"You weren't here last Saturday." Quinn hadn't intended to sound so accusing, but she'd been caught off-guard and wasn't sure how to react. She'd been avoiding Sandi and the others for so long, she wasn't sure if they were friends, enemies, or something in between.
"I had laryngitis," Sandi said, warily looking back at her. She'd been almost too busy to think about what Quinn had been doing lately, but suddenly it occurred to her to wonder why she'd been ignoring her for so long. "What are you doing here?"
"I work here." Quinn was starting to feel defensive, and the slight sharpness in Sandi's voice didn't help. "That's right; in a library. I guess that makes me a brain, huh?"
"Well, you're being paid for it," Sandi countered, hackles rising. "Since I'm doing this for free, does that mean I'm some kind of a doormat?"
"Yeah, right! Like Sandi freaking Griffin would ever allow that to happen."
Sandi narrowed her eyes. "What, so I can't do something nice for people?"
"I don't know." Quinn crossed her arms. "Can you?"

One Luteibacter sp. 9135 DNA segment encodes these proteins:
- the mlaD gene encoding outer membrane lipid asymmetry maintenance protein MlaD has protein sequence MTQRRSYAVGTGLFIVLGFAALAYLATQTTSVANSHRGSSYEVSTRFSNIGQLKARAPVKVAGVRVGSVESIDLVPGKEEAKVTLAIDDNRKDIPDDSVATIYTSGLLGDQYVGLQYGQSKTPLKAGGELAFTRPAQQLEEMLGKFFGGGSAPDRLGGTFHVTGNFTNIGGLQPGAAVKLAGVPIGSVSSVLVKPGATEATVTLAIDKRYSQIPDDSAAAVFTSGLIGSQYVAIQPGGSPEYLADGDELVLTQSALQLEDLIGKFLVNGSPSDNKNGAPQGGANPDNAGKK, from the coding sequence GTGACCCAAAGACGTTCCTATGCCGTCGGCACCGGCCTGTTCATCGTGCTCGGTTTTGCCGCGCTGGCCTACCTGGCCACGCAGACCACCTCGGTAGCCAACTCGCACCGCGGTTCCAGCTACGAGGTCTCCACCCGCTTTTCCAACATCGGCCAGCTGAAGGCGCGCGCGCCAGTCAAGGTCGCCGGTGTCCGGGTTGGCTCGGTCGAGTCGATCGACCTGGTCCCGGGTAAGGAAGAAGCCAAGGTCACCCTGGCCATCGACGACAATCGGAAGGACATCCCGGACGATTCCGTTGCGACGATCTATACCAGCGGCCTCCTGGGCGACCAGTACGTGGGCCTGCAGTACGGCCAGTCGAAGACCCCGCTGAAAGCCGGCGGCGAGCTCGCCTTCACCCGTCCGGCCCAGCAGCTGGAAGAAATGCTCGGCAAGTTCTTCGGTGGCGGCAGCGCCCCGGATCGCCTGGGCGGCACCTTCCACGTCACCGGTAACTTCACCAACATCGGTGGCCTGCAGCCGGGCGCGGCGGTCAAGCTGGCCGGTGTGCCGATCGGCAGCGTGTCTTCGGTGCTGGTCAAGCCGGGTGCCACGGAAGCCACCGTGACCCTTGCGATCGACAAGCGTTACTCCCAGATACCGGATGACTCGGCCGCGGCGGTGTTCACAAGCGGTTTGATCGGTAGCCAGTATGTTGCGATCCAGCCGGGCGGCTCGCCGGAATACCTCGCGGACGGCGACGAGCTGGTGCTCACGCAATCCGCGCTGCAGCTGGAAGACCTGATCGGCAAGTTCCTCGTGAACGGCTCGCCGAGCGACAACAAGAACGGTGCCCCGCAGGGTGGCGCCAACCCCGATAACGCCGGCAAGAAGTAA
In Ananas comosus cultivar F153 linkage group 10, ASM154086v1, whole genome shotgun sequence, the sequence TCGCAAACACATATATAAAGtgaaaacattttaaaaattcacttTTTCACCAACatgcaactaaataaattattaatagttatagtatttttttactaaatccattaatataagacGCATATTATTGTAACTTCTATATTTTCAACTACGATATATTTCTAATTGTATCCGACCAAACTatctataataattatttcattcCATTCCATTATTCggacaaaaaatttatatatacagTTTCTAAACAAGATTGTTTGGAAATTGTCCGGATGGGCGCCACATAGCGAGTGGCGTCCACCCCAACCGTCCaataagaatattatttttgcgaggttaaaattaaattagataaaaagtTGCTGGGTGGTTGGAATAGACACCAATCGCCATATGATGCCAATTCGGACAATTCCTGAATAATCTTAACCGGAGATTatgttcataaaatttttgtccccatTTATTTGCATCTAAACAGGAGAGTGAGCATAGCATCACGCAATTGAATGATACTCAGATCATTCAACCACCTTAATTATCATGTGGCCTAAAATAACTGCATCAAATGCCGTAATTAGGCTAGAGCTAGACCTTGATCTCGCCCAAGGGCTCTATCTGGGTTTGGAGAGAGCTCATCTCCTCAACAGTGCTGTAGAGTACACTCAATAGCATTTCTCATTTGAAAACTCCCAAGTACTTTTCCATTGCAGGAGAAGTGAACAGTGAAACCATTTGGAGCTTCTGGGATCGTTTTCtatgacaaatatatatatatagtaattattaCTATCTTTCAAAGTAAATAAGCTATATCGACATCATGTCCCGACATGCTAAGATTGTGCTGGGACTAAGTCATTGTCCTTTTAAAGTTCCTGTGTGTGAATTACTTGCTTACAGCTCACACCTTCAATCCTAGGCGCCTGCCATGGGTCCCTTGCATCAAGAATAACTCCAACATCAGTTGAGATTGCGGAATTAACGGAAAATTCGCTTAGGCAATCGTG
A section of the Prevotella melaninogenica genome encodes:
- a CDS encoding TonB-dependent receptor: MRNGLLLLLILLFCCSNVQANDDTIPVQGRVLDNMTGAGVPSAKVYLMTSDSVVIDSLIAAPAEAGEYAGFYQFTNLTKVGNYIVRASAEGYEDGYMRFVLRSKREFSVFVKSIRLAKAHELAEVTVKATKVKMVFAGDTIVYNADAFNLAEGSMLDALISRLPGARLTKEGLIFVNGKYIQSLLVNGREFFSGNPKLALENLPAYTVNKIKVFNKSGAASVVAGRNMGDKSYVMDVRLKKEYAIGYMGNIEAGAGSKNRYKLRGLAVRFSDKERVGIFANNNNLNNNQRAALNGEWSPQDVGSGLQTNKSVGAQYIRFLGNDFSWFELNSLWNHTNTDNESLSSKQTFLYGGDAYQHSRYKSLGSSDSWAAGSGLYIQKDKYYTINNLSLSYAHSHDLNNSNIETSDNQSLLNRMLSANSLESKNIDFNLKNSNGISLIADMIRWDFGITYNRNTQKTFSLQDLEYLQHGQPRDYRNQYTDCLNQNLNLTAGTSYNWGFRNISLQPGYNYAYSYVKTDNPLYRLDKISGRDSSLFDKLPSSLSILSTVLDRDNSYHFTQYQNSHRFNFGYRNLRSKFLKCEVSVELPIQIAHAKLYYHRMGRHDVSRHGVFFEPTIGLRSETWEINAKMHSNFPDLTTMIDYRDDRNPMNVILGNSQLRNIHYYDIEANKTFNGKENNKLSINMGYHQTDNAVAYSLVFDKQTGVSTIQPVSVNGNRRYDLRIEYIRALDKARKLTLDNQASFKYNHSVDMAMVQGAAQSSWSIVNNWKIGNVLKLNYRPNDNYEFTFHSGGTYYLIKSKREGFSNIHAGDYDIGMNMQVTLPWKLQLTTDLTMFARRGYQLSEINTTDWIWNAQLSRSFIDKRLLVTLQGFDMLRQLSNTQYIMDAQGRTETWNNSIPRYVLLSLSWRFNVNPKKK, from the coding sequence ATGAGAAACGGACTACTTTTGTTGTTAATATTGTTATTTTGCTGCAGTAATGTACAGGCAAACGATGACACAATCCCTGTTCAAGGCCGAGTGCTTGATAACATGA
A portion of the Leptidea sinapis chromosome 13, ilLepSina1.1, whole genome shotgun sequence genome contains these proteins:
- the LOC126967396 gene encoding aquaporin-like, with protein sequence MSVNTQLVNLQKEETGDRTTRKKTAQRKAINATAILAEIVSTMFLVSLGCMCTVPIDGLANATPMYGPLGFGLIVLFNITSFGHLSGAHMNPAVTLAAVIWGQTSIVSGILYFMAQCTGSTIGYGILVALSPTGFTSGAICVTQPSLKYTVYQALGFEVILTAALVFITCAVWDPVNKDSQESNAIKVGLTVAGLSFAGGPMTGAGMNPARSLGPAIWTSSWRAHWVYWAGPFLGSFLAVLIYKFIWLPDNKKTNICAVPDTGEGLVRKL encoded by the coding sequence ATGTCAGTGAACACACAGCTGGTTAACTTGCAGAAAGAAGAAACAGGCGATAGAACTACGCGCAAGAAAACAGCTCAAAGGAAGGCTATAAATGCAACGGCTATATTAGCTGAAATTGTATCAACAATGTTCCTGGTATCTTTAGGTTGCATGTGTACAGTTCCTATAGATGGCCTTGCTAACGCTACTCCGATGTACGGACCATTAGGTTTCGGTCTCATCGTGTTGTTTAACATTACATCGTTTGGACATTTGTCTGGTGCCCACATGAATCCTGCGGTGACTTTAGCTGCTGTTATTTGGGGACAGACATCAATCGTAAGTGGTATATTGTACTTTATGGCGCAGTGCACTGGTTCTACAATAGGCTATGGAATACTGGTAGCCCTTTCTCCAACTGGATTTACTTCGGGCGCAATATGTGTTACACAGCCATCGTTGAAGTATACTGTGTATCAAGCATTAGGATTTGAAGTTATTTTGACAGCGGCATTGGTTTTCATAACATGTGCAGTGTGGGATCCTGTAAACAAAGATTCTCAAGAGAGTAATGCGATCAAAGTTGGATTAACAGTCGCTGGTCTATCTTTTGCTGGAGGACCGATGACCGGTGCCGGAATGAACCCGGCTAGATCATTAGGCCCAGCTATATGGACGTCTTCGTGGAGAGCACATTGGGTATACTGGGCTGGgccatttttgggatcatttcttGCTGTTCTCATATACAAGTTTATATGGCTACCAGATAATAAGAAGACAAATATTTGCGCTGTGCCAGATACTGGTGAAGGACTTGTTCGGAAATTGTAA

"You're the brain; you tell me!"
Sandi and Quinn were glaring at each other now, both struggling to keep their voices down but unable to contain their anger.
"Excuse me, but do you have any books about fashion--eep!"
The girls turned to see a girl in pigtails and a brightly-colored outfit with crazy patterns. "Stacy?!" they asked at the same time.
"Omigod I didn't recognize you until you turned around and I didn't mean to interrupt I was just--" Remembering herself at last, Stacy stopped herself in mid-sentence. She took a deep breath, straightened her spine, and started over. "I mean, I didn't expect to see either of you here. What's up?"